• I can’t devote enough time to my investment decisions.
    • I’m just too busy to spend much time with my own financial affairs.
  • UAWs consider cash/near cash and equivalents, such as savings accounts, money market funds, and short-term treasury bills, to be investments. UAW’s are nearly twice as likely as PAW’s to hold at least 20% of their total wealth in cash/near cash. Most of these cash categories are federally insured. Most are easily accessed when consumption needs arise. And, of course it takes less time to plan cash related investments than it does to allocate wealth the way PAW’s tend to do. PAW’s are more likely to invest in categories that usually appreciate in value that do not produce realized income.
  • In sharp contrast, most of the PAWs we have interviewed make their own investment decisions.
  • How did you hire your household’s financial advisor? Did you list the position in the help-wanted section of your local newspaper? Did you evaluate the stacks of resumes your advertisement generated? Or did you ask your accountant, attorney, or minister to help you find a quality advisor? Many people tell us that such methods are just too much work.
  • “I am a businessman who goes out and tests people. Brokers call me a lot. They say, “I have a great deal of experience in Wall Street’s best offerings. . . I have a fantastic track record of making money for my clients. I always say: “Do you have some good investment ideas for me—really good” He says, “Absolutely, especially if you’re willing to make trades in your portfolio. I only handle accounts with a minimum of $200,000. Then I tell him, “So you’re really good. Well, I’ll tell you what. Send me a copy of your personal income tax returns from the last few years and a list of what you have had in your own portfolio for the past three years. If you made more money than I did from investments, I’ll invest with you. Here’s my address.” When they say, “We can’t show that to you,” I tell them. ‘You are likely to be full of baloney.” This is my strategy for checking people out. It works. I check them all out this way. I mean it very honestly.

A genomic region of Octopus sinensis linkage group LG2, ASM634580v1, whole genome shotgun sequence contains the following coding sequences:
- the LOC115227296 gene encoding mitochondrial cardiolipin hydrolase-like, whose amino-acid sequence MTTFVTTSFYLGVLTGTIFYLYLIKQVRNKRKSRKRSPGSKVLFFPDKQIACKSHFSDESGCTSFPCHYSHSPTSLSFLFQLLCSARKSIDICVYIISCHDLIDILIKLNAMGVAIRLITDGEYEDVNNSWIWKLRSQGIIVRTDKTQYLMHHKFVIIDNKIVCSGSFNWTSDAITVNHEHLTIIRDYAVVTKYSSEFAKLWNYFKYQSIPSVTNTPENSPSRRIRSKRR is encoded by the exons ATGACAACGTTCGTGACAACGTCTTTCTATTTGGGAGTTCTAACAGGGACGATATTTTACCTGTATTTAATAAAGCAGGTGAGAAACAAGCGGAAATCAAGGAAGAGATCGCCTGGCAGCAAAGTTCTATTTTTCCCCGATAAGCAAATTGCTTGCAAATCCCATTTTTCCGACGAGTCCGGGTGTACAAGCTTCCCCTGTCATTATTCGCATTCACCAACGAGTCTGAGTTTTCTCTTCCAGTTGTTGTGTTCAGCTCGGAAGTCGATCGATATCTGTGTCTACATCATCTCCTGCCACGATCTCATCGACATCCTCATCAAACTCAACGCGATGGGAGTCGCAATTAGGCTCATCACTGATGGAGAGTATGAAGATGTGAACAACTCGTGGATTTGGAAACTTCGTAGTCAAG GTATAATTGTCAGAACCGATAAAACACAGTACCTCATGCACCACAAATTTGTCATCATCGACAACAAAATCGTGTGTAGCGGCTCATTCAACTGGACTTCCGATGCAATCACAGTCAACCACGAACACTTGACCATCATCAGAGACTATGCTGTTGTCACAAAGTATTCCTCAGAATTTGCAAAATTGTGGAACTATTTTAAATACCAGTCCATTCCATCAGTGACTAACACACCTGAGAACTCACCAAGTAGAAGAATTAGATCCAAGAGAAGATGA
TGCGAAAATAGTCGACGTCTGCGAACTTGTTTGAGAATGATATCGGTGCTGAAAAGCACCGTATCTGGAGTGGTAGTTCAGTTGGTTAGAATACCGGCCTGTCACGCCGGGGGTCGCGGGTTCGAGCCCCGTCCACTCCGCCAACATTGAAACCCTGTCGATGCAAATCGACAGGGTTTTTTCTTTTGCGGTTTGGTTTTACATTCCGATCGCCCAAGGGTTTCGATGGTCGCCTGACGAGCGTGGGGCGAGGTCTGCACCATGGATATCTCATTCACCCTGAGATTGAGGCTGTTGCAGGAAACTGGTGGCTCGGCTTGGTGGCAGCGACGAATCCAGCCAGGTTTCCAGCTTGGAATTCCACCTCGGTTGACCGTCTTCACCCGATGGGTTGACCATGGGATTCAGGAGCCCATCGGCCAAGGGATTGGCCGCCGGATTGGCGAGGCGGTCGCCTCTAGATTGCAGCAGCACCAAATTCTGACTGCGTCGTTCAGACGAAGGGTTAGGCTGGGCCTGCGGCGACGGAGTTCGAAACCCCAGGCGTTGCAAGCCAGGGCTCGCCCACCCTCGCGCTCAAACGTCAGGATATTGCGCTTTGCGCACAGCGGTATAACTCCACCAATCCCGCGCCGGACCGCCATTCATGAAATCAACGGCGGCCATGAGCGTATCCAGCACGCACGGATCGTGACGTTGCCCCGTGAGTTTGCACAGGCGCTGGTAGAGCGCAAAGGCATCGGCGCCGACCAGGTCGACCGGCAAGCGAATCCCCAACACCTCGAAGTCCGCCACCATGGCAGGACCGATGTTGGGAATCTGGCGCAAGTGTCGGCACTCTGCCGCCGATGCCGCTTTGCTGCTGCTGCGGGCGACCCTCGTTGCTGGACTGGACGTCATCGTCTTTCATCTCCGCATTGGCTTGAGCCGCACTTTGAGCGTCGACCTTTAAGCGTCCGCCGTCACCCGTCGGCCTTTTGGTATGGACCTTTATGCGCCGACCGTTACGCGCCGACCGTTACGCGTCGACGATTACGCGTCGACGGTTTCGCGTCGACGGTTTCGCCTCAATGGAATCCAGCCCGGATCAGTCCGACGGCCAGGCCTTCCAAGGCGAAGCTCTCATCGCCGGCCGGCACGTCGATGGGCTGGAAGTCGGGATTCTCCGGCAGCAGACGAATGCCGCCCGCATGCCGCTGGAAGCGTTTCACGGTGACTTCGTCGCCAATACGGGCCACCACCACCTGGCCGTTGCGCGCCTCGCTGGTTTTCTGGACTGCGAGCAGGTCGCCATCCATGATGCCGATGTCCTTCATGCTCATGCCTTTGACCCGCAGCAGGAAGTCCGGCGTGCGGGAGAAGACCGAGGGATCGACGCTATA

You Aren’t What You Drive

  • If your goal is to become financially secure, you’ll likely attain it. . . . But if your motive is to make money to spend money on the good life . . . you’re never gonna make it.

Economic Outpatient Care

  • Conversely, what is the effect of cash gifts that are knowingly earmarked for consumption and the propping up of a certain lifestyle? We find that the giving of such gifts is the single most significant factor that explains lack of productivity among the adult children of the affluent. All too often such “temporary” gifts affect the recipient psyche. Cash gifts earmarked for consumption dampen one’s initiative and productivity. They become habit forming. These gifts then must be extended throughout most of the recipient’s life.
  • Whatever your income, always live below your means.